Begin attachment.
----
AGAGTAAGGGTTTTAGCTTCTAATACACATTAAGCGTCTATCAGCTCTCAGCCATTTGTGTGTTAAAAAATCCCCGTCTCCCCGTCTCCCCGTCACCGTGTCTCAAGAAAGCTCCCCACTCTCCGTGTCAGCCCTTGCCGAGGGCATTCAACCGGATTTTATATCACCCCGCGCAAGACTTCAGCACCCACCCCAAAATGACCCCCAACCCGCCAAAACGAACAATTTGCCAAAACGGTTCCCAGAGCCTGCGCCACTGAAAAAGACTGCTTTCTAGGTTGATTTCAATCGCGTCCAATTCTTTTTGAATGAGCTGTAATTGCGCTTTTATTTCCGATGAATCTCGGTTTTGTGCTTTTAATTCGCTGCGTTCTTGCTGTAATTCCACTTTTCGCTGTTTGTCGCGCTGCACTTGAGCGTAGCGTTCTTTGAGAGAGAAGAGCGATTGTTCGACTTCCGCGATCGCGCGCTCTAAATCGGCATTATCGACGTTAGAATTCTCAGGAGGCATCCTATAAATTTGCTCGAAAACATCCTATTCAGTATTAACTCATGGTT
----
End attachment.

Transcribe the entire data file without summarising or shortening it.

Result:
AGAGTAAGGGTTTTAGCTTCTAATACACATTAAGCGTCTATCAGCTCTCAGCCATTTGTGTGTTAAAAAATCCCCGTCTCCCCGTCTCCCCGTCACCGTGTCTCAAGAAAGCTCCCCACTCTCCGTGTCAGCCCTTGCCGAGGGCATTCAACCGGATTTTATATCACCCCGCGCAAGACTTCAGCACCCACCCCAAAATGACCCCCAACCCGCCAAAACGAACAATTTGCCAAAACGGTTCCCAGAGCCTGCGCCACTGAAAAAGACTGCTTTCTAGGTTGATTTCAATCGCGTCCAATTCTTTTTGAATGAGCTGTAATTGCGCTTTTATTTCCGATGAATCTCGGTTTTGTGCTTTTAATTCGCTGCGTTCTTGCTGTAATTCCACTTTTCGCTGTTTGTCGCGCTGCACTTGAGCGTAGCGTTCTTTGAGAGAGAAGAGCGATTGTTCGACTTCCGCGATCGCGCGCTCTAAATCGGCATTATCGACGTTAGAATTCTCAGGAGGCATCCTATAAATTTGCTCGAAAACATCCTATTCAGTATTAACTCATGGTT